12019-01-28T00:55:10+00:00Patrick Keatingfdfdb363527b48ac29800c3d2a6f44da6939bc3b11Vertigo (1958)plain2019-01-28T00:55:10+00:00Patrick Keatingfdfdb363527b48ac29800c3d2a6f44da6939bc3bIt is hard to watch this shot without imagining being in Scottie’s position, experiencing the world slip away. But notice that this example actually problematizes the familiar idea that the camera is the eye of the spectator. The physical camera that took the shot was moving in, toward the stairway. We see something very different onscreen: a stable frame around an elastic space. No matter how immersive the shot may be, it remains a shot: a rectangle filled with a dynamic composition.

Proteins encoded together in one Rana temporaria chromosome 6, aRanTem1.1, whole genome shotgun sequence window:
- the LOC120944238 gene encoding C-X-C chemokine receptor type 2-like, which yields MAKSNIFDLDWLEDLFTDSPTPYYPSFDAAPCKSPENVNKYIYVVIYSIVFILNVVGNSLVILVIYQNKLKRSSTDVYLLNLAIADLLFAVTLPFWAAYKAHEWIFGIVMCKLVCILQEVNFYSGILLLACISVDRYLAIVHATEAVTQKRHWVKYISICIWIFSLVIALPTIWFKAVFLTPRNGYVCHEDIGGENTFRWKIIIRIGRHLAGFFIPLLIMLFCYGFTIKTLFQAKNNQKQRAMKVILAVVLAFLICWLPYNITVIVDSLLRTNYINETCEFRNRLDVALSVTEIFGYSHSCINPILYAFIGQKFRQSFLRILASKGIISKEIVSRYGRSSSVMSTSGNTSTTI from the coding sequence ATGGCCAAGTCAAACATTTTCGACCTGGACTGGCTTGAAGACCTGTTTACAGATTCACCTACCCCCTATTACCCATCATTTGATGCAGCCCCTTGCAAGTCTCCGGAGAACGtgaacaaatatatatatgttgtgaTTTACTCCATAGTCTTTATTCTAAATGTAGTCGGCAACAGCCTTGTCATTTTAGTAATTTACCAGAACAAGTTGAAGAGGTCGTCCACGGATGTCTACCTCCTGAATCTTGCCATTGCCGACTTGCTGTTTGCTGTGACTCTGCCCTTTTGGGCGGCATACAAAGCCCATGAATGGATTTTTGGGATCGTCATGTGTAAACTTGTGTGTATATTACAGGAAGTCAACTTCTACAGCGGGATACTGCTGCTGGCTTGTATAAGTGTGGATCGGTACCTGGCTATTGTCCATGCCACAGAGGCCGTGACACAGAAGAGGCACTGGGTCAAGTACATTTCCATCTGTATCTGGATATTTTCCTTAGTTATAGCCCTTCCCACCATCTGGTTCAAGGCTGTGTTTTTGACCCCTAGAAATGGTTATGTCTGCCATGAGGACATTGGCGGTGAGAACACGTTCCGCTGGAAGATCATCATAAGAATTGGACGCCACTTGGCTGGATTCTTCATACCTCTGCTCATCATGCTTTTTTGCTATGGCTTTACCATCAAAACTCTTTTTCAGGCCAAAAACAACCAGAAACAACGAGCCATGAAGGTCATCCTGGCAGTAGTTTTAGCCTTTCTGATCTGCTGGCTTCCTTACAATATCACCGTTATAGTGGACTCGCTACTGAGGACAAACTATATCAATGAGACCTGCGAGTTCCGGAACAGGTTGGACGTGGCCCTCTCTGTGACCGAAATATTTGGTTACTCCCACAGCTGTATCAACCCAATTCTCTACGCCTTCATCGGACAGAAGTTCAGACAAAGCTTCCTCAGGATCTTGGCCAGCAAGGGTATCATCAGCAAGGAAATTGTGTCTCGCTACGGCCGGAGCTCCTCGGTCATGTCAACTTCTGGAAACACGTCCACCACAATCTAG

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12019-01-28T00:32:11+00:00Patrick Keatingfdfdb363527b48ac29800c3d2a6f44da6939bc3bChapter Six: An Art of DisclosuresPatrick Keating3Chapter on long takes and the widescreen cinema of the 1950splain1992019-01-28T02:10:25+00:00Patrick Keatingfdfdb363527b48ac29800c3d2a6f44da6939bc3b